Wednesday, October 9, 2019

Hic Sum

Girl with a White Dog by Lucien Freud (Tate)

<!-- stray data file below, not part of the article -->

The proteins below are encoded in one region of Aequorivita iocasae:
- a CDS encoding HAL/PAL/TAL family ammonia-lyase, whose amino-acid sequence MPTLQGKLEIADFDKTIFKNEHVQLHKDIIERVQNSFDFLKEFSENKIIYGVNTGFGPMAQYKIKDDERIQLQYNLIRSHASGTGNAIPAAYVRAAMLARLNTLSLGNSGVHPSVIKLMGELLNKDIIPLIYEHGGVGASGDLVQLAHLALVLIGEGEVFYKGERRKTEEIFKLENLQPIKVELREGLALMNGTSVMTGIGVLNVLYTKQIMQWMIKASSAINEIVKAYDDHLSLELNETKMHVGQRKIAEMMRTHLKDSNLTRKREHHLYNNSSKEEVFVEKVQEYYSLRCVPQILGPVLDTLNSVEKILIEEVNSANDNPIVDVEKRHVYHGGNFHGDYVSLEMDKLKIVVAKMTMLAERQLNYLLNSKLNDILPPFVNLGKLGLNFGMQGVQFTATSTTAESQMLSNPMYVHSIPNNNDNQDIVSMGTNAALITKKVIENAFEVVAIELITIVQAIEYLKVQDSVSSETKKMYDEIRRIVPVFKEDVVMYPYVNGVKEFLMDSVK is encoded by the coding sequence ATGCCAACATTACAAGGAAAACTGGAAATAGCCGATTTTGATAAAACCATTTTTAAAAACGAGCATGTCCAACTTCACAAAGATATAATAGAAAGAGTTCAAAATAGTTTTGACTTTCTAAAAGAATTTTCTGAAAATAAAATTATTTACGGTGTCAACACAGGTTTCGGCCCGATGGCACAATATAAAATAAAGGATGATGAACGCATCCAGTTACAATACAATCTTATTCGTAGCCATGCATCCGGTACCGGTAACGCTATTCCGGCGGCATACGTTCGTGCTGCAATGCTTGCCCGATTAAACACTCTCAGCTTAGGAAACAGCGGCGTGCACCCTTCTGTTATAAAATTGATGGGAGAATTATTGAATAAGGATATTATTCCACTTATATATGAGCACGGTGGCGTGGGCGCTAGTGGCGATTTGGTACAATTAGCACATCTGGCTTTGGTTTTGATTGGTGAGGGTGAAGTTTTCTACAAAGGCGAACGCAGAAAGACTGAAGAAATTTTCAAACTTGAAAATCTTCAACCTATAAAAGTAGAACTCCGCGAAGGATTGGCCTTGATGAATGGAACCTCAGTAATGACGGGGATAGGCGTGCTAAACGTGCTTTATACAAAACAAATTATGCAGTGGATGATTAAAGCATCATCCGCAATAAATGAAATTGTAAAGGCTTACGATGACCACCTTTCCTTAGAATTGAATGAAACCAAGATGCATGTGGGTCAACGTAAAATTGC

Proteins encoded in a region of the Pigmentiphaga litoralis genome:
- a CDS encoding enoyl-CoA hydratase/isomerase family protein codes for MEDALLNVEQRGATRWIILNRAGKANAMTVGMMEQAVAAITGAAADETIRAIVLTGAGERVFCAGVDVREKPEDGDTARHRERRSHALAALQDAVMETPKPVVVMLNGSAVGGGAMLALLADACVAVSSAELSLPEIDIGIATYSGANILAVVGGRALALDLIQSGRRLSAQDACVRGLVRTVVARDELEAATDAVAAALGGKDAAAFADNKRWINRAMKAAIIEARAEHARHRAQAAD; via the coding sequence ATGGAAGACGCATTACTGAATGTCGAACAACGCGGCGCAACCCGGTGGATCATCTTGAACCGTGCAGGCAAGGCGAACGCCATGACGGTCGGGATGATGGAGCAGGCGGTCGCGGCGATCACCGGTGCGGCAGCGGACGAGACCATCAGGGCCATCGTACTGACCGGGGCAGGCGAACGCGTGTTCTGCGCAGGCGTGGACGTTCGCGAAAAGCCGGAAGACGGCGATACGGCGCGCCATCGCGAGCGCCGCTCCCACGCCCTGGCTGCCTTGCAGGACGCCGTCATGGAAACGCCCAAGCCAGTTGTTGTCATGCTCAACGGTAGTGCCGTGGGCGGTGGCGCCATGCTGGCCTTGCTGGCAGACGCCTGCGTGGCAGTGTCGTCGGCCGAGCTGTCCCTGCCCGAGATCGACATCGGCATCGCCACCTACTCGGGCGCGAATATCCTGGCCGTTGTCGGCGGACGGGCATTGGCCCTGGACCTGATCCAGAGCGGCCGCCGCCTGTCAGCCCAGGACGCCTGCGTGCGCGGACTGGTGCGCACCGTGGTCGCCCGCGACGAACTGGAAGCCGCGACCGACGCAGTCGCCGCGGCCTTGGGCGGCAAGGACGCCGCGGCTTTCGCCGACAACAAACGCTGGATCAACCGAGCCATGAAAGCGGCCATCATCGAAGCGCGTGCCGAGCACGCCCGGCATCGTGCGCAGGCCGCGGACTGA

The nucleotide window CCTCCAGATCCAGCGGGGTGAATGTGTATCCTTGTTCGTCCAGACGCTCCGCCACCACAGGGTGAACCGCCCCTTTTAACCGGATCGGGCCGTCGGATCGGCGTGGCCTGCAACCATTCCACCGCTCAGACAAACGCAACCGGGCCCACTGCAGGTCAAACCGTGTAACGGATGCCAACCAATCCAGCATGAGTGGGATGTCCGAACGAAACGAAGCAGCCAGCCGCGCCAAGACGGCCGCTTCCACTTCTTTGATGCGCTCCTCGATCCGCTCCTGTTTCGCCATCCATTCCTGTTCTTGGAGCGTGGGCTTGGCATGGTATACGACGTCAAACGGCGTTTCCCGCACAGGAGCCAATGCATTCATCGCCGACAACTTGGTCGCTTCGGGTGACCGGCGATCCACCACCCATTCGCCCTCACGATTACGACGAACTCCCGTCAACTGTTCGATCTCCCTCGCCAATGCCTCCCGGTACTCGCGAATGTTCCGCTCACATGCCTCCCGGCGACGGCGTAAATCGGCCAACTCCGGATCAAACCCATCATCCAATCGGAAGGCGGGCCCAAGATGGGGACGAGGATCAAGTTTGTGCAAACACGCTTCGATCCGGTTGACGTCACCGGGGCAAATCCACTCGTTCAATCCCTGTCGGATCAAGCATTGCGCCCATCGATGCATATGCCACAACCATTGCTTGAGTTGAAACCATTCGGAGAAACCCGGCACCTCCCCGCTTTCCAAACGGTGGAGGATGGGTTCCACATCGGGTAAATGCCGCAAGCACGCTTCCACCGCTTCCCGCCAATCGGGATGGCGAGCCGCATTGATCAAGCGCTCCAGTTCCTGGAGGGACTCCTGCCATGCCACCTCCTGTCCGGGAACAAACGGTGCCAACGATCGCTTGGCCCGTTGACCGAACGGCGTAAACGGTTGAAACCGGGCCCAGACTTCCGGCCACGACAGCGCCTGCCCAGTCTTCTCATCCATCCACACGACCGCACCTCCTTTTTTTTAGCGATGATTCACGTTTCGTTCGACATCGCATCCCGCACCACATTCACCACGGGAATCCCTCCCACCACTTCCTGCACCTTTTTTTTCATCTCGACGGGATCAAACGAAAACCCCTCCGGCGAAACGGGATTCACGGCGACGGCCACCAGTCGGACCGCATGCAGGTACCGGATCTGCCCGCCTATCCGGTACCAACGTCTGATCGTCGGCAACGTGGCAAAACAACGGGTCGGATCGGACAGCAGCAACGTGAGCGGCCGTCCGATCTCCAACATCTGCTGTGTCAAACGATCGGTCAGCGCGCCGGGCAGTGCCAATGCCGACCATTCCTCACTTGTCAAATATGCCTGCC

All situations in human existence are by definition laden with significance. What’s peculiar, however, is the fact that many people don’t perceive the iconography of a seemingly innocent scene. What made Rembrandt Rembrandt was the fact that he created an almost instantaneous mythology. Like The Night Watch, Velasquez’s Las Meninas takes something, perhaps more intrinsically symbolic, in medias res, stopping it in order to the allow the viewer to intensify his or her perception. Balzac’s The Unknown Masterpiece performed a similar service with regard to the artist’s studio, albeit in literary form. Often people take pictures and then post them on Facebook or Instagram with the notion that content is king. They want to mark a birthday or wedding or anniversary, but in the process forget all the spatial relationships, the intrinsic body language of the shot or representation. Take a look at Lucien Freud’s Girl with a White Dog (1950-1), a portrait of the artist's first wife, Kitty Garman. The painting is erotic and almost lascivious, but the image is arresting not because of the voyeurism or sexuality, but the specific way in which it eroticizes its subject. Day after day humans record each other. In fact, recording has taken the place of living, so intense is the desire and need to save and catalogue happenstance. It’s a little like Gray Gardens. People horde reality like the sisters in the famous movie, filled their house with objects they couldn’t throw away. There are so many images that they lose meaning like the books in Borges's The Library of Babel. Ultimately, also, there's no time to regard them all. Most people end up discountenancing the very world they are trying to record and conserve.  

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